Cover story: Dark thoughts
Bethel University students share their personal experiences of mental illness in light of a national trend and suicide rates on college campuses.
By Abby Petersen | Royal Report
Bethel University freshman Kelsey Christensen sits inside her Nelson Hall dorm room, picturing weapons and pills in her head while she tried to decide which method would be strong enough to kill her. Letters to her friends and family rest in her desk drawer. The letters say she’s sorry and it isn’t their fault she’s dead.
Christensen’s story isn’t unusual. According to an article written by The New York Times in 2015, the national suicide rate for adolescents aged 15–24 increased from 9.6 deaths per 100,000 in 2007 to 11.1 in 2013. The article also reported that a survey conducted among college counselors revealed that more than half of their clients suffered from severe psychological problems, with anxiety and depression on top of the list. In an online email survey of 103 Bethel students, 92 percent reported knowing someone who struggled with some form of mental illness and 47 percent reported struggling with mental illness themselves. Ninety-four percent listed anxiety or depression among mental illnesses they had encountered.
Doctors first diagnosed Christensen with anxiety and depression when she was a freshman in high school. She started struggling academically and had trouble making friends. Lonely nights led to dark thoughts — like thinking she didn’t want to be alive anymore. Leaving home for college four years later felt good, but within a few months of being at Bethel she realized her depression and anxiety had come with her. She went to her RA with her concerns and was offered grace and forgiveness. Christensen went away thinking she didn’t deserve grace. It made things worse. Days later, she sat in her room preparing to kill herself. Christensen lived because her roommate stopped her, but she also credits her life to the grace of God.
“I think people don’t understand that it’s not something you can just get over.” — Kelsey Christensen, senior
“You get to a point where you decide that it’s not that you don’t want to be alive anymore — it’s that you don’t want to be alive and dealing with these things anymore,” Christensen said.
Now a senior at Bethel, Christensen continues to struggle with anxiety and depression. She believes there is a stigma about mental illness and remembers conflicts she has had with professors and friends who did not understand that her approach to school was different than that of a “traditional student” because of her mental illness.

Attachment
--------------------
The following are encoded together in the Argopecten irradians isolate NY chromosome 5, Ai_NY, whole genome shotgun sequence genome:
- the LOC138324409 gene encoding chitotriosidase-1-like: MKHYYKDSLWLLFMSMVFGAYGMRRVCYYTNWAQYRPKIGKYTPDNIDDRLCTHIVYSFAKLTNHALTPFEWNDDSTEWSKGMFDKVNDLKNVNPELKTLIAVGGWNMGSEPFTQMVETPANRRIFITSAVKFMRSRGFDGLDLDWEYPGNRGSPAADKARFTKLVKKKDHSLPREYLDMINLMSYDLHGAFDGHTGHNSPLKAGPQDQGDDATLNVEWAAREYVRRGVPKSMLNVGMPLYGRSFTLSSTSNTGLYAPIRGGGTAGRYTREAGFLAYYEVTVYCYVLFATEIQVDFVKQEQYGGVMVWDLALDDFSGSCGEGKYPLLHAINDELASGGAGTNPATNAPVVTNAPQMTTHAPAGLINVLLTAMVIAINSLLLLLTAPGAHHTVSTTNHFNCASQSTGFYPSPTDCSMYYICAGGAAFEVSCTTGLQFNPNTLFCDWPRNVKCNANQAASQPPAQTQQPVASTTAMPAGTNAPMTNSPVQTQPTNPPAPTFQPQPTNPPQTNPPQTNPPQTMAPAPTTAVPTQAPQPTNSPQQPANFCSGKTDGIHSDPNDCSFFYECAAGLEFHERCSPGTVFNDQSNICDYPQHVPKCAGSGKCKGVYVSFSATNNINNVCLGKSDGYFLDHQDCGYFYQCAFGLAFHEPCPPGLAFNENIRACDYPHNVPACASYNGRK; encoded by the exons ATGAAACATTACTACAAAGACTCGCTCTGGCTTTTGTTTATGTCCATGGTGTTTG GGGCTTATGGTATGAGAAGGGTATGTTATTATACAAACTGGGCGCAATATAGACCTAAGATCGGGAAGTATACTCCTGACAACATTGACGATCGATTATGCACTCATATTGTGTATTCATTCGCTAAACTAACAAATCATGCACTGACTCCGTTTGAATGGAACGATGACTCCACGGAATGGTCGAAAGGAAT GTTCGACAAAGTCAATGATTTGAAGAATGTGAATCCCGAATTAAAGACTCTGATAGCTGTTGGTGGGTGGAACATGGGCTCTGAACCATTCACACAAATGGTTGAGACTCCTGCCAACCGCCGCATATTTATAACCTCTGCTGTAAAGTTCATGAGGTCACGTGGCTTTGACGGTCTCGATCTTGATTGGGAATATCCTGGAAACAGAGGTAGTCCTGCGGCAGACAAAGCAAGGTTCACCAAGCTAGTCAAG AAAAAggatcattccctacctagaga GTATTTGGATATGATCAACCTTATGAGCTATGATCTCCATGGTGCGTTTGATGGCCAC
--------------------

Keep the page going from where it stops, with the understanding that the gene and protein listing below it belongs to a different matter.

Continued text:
“I think people don’t understand that it’s not something you can just get over,” she said.
Personal struggles with anxiety and depression inspired another student, who preferred to remain anonymous, to become a psychology major. Her struggle caused her to hospitalize herself for suicide watch just before entering college. Like Christensen, this student credits her improvement to a good support system and the choice to share her struggle with depression with others, something she believes carries a stigma in Christian communities.
When sophomore Luke Lavelle found he couldn’t handle depression on his own anymore, he went to Bethel’s Health Services, which offer free counseling . According to Director of Counseling Resources Miriam Hill, the most common issues students come to counseling services with are stress and anxiety, although many students also come in with other issues, such as conflict resolution. This academic year, 267 individual undergraduate, graduate and seminary students sought the help of Bethel’s counseling services, culminating in 1,967 counseling sessions total.
Survey results indicated that 33 percent out of 101 respondents believed Bethel had adequate services for those struggling with mental illness; 28 percent believed that Bethel did not and 37 percent didn’t know.
Sophomore Levi Bauer believes that Bethel does an excellent job of accommodating both mental and physical illnesses. Bauer and his brother are the only two living siblings in the world with tubular myopathy, a rare muscle disease. Bauer believes he wouldn’t be the person he is today without the mental and physical illness services he received in high school and at Bethel.
Now preparing to graduate, Christensen sees a counselor off-campus and says her biggest breakthrough in her struggle with mental illness was the choice to share that struggle with her friends.
“Even though it didn’t fix anything, having someone else on my side made a difference,” she said.
Christensen said she has had to fight for her right to be a student because of her mental illness, but it’s been worth it and she wants other students who are dealing with mental illnesses to know that does not change their ability to be a student.
“Keep trying,” Christensen says. “Keep trying to move forward and trying to be real with people. The more you’re real with people the more hope and freedom comes out of that. You can’t find freedom in darkness. Things have to come to light.”